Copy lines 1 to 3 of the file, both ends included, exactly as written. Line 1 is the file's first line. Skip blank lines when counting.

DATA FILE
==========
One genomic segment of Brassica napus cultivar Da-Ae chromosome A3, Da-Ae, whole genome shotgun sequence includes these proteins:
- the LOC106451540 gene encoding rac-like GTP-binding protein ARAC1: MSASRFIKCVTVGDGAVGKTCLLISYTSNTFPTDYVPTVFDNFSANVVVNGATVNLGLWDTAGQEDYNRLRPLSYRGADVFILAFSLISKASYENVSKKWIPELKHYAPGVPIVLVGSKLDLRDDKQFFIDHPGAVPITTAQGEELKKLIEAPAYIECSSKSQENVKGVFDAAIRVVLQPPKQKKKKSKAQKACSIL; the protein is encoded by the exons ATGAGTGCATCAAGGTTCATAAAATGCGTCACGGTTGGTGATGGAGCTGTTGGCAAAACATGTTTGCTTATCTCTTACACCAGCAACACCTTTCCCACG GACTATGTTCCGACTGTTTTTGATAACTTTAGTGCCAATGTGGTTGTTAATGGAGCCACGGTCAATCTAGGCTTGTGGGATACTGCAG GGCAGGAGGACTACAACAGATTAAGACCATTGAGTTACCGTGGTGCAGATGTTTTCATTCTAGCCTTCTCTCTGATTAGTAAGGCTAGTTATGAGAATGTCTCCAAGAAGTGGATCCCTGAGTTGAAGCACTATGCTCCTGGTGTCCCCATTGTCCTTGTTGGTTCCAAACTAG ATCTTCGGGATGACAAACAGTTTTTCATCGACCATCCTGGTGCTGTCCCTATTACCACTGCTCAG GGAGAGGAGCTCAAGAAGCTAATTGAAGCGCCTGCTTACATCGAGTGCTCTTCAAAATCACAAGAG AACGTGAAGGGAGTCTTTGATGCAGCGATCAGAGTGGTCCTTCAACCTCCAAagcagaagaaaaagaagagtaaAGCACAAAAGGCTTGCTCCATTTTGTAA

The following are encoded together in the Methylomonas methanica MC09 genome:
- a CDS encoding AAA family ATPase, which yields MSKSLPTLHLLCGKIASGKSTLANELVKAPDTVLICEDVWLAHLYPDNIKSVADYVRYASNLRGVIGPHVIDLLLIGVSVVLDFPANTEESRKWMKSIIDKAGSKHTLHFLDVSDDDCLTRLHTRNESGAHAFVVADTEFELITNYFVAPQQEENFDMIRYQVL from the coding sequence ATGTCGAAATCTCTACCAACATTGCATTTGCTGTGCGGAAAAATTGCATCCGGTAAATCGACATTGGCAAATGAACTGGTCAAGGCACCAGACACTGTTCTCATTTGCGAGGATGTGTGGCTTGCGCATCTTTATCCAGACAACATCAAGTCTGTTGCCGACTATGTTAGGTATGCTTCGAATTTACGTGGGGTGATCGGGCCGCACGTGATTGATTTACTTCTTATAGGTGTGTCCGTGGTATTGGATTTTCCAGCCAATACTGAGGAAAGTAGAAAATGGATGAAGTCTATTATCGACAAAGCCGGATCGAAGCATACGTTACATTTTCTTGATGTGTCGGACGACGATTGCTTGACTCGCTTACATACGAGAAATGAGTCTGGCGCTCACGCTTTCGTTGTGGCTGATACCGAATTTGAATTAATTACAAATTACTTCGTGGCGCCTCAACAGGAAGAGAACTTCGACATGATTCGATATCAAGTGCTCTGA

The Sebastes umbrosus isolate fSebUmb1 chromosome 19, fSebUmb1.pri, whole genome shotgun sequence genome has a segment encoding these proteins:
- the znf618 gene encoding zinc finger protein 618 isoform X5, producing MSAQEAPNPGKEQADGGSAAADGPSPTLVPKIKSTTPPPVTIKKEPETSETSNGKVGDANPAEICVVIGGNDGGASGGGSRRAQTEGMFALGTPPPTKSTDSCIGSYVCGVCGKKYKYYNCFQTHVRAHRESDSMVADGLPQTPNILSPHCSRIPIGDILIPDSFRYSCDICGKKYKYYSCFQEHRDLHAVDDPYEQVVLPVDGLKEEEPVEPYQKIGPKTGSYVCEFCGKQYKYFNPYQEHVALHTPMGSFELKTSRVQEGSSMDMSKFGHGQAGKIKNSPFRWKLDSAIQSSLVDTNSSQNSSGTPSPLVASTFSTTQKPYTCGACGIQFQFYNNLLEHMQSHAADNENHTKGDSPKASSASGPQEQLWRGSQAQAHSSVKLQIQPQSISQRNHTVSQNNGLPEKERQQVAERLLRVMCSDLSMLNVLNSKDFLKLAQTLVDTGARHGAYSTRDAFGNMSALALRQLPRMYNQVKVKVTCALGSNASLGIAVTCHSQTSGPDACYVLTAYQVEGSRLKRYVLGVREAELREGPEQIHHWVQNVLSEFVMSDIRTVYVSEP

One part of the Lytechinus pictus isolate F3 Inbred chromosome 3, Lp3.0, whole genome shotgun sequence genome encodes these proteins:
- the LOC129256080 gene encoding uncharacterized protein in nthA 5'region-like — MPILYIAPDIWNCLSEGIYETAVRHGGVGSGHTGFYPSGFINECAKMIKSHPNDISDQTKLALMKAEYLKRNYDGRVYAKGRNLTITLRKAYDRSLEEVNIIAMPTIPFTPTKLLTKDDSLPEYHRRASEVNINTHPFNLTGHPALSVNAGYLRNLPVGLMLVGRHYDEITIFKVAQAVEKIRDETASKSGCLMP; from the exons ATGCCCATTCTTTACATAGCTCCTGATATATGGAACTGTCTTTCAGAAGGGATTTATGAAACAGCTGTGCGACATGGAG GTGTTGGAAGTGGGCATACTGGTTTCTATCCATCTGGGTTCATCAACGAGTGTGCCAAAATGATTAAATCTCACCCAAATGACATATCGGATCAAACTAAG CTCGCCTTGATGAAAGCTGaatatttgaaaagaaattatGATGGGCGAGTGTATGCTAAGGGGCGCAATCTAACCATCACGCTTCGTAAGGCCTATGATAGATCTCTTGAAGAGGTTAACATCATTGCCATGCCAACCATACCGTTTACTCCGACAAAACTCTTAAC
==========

One genomic segment of Brassica napus cultivar Da-Ae chromosome A3, Da-Ae, whole genome shotgun sequence includes these proteins:
- the LOC106451540 gene encoding rac-like GTP-binding protein ARAC1: MSASRFIKCVTVGDGAVGKTCLLISYTSNTFPTDYVPTVFDNFSANVVVNGATVNLGLWDTAGQEDYNRLRPLSYRGADVFILAFSLISKASYENVSKKWIPELKHYAPGVPIVLVGSKLDLRDDKQFFIDHPGAVPITTAQGEELKKLIEAPAYIECSSKSQENVKGVFDAAIRVVLQPPKQKKKKSKAQKACSIL; the protein is encoded by the exons ATGAGTGCATCAAGGTTCATAAAATGCGTCACGGTTGGTGATGGAGCTGTTGGCAAAACATGTTTGCTTATCTCTTACACCAGCAACACCTTTCCCACG GACTATGTTCCGACTGTTTTTGATAACTTTAGTGCCAATGTGGTTGTTAATGGAGCCACGGTCAATCTAGGCTTGTGGGATACTGCAG GGCAGGAGGACTACAACAGATTAAGACCATTGAGTTACCGTGGTGCAGATGTTTTCATTCTAGCCTTCTCTCTGATTAGTAAGGCTAGTTATGAGAATGTCTCCAAGAAGTGGATCCCTGAGTTGAAGCACTATGCTCCTGGTGTCCCCATTGTCCTTGTTGGTTCCAAACTAG ATCTTCGGGATGACAAACAGTTTTTCATCGACCATCCTGGTGCTGTCCCTATTACCACTGCTCAG GGAGAGGAGCTCAAGAAGCTAATTGAAGCGCCTGCTTACATCGAGTGCTCTTCAAAATCACAAGAG AACGTGAAGGGAGTCTTTGATGCAGCGATCAGAGTGGTCCTTCAACCTCCAAagcagaagaaaaagaagagtaaAGCACAAAAGGCTTGCTCCATTTTGTAA

The following are encoded together in the Methylomonas methanica MC09 genome: